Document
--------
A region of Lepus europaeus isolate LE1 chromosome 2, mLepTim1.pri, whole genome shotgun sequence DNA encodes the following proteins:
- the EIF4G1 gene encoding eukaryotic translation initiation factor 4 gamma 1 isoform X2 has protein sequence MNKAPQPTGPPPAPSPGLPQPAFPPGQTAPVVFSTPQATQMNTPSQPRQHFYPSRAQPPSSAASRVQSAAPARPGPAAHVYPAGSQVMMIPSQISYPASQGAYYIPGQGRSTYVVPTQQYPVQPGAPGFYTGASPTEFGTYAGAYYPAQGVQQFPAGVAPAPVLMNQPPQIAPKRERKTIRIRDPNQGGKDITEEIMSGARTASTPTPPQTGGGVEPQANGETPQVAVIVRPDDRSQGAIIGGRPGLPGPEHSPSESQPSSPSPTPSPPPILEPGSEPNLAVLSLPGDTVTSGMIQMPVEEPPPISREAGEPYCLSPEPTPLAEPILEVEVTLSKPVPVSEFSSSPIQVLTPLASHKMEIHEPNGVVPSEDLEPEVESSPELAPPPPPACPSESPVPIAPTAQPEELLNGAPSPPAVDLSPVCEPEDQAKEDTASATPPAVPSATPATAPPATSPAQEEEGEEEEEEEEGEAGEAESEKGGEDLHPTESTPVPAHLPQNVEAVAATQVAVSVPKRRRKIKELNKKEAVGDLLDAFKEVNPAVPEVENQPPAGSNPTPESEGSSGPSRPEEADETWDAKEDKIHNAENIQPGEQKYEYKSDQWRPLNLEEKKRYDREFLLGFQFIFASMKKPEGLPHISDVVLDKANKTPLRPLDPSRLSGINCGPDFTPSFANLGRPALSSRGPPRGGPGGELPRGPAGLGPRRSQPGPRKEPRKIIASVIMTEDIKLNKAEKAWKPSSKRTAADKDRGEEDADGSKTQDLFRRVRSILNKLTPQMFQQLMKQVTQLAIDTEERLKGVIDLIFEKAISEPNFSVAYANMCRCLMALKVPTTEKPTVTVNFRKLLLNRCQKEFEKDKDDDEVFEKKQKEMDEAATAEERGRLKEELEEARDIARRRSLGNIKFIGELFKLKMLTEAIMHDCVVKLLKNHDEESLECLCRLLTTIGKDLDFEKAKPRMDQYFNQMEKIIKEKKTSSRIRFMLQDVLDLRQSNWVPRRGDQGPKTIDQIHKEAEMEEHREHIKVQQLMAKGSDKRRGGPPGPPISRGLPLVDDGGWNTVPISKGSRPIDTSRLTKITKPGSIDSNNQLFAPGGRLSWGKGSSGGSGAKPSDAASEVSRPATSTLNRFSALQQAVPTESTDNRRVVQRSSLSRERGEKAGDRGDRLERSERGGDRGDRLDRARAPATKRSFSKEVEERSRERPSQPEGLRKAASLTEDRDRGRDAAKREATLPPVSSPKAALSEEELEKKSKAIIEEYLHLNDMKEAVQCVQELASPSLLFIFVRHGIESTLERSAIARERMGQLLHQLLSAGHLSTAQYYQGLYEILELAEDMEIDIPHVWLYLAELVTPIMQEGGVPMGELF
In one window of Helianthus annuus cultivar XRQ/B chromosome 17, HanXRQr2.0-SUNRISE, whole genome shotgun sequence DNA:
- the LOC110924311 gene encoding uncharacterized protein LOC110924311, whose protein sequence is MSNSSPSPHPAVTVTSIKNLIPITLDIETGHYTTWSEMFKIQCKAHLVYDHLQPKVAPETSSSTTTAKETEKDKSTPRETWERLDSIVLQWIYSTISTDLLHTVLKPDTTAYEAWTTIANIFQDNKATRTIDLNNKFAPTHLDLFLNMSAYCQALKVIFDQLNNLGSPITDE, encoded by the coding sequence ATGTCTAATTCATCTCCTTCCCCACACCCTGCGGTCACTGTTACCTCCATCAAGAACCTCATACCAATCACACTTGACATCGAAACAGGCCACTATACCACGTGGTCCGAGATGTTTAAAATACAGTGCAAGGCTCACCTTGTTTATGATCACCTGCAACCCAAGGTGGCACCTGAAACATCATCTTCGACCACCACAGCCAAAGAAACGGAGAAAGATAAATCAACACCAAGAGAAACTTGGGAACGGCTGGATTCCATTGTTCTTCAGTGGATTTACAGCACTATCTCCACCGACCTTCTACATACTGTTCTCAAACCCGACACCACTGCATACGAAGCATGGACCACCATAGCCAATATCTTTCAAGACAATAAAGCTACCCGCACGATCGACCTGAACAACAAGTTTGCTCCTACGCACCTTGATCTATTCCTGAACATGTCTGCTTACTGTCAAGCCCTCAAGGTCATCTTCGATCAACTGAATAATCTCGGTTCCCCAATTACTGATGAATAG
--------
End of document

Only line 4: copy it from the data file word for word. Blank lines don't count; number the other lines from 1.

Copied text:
- the LOC110924311 gene encoding uncharacterized protein LOC110924311, whose protein sequence is MSNSSPSPHPAVTVTSIKNLIPITLDIETGHYTTWSEMFKIQCKAHLVYDHLQPKVAPETSSSTTTAKETEKDKSTPRETWERLDSIVLQWIYSTISTDLLHTVLKPDTTAYEAWTTIANIFQDNKATRTIDLNNKFAPTHLDLFLNMSAYCQALKVIFDQLNNLGSPITDE, encoded by the coding sequence ATGTCTAATTCATCTCCTTCCCCACACCCTGCGGTCACTGTTACCTCCATCAAGAACCTCATACCAATCACACTTGACATCGAAACAGGCCACTATACCACGTGGTCCGAGATGTTTAAAATACAGTGCAAGGCTCACCTTGTTTATGATCACCTGCAACCCAAGGTGGCACCTGAAACATCATCTTCGACCACCACAGCCAAAGAAACGGAGAAAGATAAATCAACACCAAGAGAAACTTGGGAACGGCTGGATTCCATTGTTCTTCAGTGGATTTACAGCACTATCTCCACCGACCTTCTACATACTGTTCTCAAACCCGACACCACTGCATACGAAGCATGGACCACCATAGCCAATATCTTTCAAGACAATAAAGCTACCCGCACGATCGACCTGAACAACAAGTTTGCTCCTACGCACCTTGATCTATTCCTGAACATGTCTGCTTACTGTCAAGCCCTCAAGGTCATCTTCGATCAACTGAATAATCTCGGTTCCCCAATTACTGATGAATAG